The Marquis de Sade Was a Fornicator Beyond Compare

Anyone who thinks “Fifty Shades of Grey” was racy has clearly never heard of Donatien Alphonse François, Marquis de Sade. Born in 1740, de Sade is considered one of the most sexually deviant and rebellious characters in history. In fact, the word sadism is derived from his very name. The Marquis lived a life of monstrous passion and dark intellect, leaving a permanent mark on history as a noteworthy writer, thinker, and fornicator. Whether you admire him or loathe him, one thing is for sure, he lived a life like no other.


The Marquis was not just anybody. He was the only son born to Count de Sade and his noble wife Jean Baptiste François Joseph, in the famous Paris Hôtel de Condé in 1740. Though his life seemed to be full of privilege, de Sade was abandoned by both parents at a young age and left with his uncle, a notorious eccentric. The boy was raised without a mother, adhering to the demands of his perverted relative, and was raised by servants who, while unable to offer him any real affection, catered to his every whim. As a result, he grew to be a spoiled, entitled young man with an ever-growing temper and a bizarre sense of affection.

At the tender age of ten years, de Sade was sent to a nearby Jesuit college, the Lycée Louis-le-Grand in Paris where he was regularly whipped by his instructors and humiliated in front of the other students. Later in life when de Sade was on trial for “unspeakable acts” against women, a former priest testified that de Sade was obsessed with the pursuit of physical pleasure and became preoccupied with the violence he received at the hands of his teachers. In fact, he seemed to enjoy it. Little did his teacher know, this preoccupation would soon blossom into a full-blown sadistic obsession.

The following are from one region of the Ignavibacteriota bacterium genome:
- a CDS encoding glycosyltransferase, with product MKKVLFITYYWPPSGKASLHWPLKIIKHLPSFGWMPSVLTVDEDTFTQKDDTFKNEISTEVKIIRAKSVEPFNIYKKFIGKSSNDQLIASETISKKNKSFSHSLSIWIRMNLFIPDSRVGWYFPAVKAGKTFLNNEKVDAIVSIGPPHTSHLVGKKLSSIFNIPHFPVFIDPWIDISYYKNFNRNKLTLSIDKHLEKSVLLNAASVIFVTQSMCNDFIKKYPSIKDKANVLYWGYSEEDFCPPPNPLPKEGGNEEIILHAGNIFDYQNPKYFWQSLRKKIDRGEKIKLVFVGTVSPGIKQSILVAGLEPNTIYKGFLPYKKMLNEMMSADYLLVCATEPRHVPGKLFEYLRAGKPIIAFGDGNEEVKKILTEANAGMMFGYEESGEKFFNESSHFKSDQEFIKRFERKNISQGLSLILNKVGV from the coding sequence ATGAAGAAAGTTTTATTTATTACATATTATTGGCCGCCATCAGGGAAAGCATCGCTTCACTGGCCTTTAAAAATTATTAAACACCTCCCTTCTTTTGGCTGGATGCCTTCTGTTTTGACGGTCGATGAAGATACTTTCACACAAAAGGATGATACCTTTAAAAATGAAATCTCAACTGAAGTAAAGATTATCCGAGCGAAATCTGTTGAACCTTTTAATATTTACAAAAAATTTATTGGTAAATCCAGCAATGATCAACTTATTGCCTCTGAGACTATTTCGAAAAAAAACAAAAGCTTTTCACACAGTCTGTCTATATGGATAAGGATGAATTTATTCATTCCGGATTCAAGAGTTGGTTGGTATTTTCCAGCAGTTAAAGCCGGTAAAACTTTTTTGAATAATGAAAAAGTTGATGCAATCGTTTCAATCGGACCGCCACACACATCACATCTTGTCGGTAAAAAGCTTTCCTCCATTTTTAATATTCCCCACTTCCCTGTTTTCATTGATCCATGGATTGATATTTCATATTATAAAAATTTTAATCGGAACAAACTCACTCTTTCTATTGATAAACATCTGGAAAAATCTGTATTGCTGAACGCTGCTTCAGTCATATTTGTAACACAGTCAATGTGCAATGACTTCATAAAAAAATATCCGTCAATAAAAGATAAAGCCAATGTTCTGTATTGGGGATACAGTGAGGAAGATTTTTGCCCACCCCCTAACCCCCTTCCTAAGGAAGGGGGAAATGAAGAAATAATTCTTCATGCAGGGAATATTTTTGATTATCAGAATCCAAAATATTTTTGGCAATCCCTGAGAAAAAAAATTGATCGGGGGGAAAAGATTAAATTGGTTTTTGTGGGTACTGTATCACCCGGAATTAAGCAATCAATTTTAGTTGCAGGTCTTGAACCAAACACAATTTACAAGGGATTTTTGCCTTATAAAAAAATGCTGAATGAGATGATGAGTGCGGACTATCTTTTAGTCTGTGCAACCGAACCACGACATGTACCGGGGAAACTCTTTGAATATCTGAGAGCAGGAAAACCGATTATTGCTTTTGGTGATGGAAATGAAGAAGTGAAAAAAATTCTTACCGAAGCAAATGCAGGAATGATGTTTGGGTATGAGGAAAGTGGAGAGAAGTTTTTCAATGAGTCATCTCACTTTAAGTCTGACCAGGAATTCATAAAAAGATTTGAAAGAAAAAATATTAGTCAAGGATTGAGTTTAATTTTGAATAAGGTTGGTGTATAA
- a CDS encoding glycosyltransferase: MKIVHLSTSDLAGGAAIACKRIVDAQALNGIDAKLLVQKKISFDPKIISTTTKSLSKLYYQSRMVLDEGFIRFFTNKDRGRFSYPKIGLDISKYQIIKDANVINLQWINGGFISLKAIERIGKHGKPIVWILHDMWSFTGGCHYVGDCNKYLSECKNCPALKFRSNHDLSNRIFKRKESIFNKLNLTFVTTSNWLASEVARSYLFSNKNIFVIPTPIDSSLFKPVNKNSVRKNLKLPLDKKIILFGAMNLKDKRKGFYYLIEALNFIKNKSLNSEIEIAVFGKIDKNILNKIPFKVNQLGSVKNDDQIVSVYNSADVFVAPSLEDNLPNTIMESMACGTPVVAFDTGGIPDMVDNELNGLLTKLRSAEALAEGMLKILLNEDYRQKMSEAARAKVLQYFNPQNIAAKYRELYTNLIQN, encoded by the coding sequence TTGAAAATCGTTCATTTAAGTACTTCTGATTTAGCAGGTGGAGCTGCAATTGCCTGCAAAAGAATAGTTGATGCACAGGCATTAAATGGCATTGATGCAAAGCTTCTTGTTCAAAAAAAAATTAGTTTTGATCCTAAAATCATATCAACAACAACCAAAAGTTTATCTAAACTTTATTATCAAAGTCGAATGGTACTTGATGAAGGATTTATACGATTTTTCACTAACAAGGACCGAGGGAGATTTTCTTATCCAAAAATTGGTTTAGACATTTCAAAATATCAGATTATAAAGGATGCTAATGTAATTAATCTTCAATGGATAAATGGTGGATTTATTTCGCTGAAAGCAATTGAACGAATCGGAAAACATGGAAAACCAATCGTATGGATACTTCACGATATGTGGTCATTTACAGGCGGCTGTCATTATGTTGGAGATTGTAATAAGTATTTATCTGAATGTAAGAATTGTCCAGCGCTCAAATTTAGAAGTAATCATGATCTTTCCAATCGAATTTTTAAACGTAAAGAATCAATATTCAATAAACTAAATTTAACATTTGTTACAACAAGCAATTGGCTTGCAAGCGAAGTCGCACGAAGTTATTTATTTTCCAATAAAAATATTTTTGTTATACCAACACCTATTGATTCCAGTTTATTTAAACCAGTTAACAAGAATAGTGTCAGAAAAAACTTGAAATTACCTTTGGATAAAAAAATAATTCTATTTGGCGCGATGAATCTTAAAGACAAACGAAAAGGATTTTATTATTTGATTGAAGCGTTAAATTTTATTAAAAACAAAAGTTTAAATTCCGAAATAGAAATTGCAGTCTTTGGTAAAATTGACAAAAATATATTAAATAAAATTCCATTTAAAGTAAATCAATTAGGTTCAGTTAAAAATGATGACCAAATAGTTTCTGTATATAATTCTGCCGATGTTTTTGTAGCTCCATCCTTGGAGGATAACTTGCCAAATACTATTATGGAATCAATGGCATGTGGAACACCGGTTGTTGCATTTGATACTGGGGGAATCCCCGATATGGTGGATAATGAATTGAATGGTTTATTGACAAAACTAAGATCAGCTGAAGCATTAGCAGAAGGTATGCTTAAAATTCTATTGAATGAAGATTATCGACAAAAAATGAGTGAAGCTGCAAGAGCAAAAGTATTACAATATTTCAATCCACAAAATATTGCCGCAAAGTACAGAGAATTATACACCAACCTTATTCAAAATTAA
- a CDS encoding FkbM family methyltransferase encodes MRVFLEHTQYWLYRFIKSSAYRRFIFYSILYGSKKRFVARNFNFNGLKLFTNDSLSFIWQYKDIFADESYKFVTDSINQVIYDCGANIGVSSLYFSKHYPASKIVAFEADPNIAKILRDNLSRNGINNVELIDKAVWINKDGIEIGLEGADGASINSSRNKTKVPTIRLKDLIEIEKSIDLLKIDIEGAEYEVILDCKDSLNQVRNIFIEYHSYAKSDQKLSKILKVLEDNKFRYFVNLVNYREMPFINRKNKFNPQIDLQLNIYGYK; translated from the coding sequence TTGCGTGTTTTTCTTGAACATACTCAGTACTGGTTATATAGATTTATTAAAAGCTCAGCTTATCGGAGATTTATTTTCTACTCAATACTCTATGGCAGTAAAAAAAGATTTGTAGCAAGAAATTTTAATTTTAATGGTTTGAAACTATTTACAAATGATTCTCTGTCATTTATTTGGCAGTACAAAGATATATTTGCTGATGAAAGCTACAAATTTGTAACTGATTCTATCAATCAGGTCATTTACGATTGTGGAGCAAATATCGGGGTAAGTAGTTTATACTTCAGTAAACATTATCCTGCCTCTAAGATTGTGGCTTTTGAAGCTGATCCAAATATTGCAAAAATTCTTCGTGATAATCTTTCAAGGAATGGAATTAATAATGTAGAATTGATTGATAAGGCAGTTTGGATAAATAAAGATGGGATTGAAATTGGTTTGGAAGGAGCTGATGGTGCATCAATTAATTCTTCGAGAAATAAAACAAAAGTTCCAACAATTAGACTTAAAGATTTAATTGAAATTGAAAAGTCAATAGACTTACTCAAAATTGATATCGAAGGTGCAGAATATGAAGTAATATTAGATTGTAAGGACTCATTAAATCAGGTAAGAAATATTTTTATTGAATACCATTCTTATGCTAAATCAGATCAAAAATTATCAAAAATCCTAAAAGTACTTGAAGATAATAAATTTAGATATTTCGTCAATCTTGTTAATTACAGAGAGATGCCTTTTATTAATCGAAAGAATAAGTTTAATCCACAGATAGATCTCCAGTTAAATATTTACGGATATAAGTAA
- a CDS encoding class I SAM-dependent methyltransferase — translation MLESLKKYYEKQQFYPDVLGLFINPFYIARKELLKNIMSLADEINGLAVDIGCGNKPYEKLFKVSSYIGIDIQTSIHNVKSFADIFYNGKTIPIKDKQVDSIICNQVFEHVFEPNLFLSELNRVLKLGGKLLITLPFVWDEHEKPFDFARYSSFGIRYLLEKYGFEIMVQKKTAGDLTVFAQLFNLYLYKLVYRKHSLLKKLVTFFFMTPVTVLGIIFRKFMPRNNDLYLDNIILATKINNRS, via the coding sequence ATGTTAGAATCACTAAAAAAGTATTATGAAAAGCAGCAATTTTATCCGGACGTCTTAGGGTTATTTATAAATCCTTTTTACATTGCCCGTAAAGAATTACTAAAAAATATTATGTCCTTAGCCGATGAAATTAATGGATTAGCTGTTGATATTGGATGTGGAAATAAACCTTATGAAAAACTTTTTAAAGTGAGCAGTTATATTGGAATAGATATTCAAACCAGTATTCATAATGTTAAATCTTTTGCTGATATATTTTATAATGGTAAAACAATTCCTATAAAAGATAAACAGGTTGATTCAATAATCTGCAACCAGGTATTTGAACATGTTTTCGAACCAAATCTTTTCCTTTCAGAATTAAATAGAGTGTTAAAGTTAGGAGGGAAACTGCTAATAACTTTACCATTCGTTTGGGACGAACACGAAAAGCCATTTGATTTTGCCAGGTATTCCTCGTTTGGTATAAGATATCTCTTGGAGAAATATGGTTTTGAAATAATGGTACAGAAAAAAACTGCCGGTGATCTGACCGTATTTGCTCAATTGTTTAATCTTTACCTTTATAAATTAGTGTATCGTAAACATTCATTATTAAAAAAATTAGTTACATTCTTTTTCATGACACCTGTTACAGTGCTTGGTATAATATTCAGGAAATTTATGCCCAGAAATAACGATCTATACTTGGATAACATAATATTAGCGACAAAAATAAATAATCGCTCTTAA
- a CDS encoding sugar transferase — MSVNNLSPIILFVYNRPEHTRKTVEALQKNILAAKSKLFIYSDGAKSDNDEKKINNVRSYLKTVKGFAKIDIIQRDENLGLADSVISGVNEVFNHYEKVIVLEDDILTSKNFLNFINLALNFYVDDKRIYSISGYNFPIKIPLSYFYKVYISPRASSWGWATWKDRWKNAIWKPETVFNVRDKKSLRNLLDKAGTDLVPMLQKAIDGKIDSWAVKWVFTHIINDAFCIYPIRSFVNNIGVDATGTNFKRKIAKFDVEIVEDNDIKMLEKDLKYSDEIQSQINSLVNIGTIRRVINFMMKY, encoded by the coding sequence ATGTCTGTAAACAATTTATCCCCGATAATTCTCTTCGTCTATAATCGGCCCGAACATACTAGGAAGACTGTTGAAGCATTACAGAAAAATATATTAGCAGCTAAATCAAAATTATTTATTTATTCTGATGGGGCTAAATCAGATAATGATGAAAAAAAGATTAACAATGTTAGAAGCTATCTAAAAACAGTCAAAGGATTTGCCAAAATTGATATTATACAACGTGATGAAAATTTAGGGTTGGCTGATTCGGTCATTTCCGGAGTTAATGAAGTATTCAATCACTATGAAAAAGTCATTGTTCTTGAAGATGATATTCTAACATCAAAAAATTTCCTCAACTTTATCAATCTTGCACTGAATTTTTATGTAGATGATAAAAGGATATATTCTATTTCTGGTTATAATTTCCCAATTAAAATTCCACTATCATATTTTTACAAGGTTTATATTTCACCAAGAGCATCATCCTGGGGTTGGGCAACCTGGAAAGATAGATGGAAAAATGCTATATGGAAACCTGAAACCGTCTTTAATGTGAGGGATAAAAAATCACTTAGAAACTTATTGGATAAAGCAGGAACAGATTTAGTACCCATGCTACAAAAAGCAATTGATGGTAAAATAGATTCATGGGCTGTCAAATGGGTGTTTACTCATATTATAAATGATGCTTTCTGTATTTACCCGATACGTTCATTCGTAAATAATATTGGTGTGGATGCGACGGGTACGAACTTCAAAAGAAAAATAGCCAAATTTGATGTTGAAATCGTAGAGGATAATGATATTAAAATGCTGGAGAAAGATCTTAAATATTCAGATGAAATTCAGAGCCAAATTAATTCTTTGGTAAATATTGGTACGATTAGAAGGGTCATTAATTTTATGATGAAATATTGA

At just 15 years old, de Sade was drafted into the military and underwent 20 grueling months of training, eventually becoming a soldier in the French army. He seemed to excel in the military and was eventually promoted to Colonel of a Dragoon regiment where he fought in the Seven Years’ War. During this time, he witnessed many atrocities first-hand and was plunged into a world of extreme violence with zero accountability.

Upon his return in 1763, he began to court a rich magistrate’s daughter; however, the young woman’s father did not approve and offered him his older daughter instead. Despite the arrangement, the two managed to develop a great fondness for each other, and de Sade would brag he was able to spend her fortune and teach her to relish the act of sodomy, his favorite bedroom activity.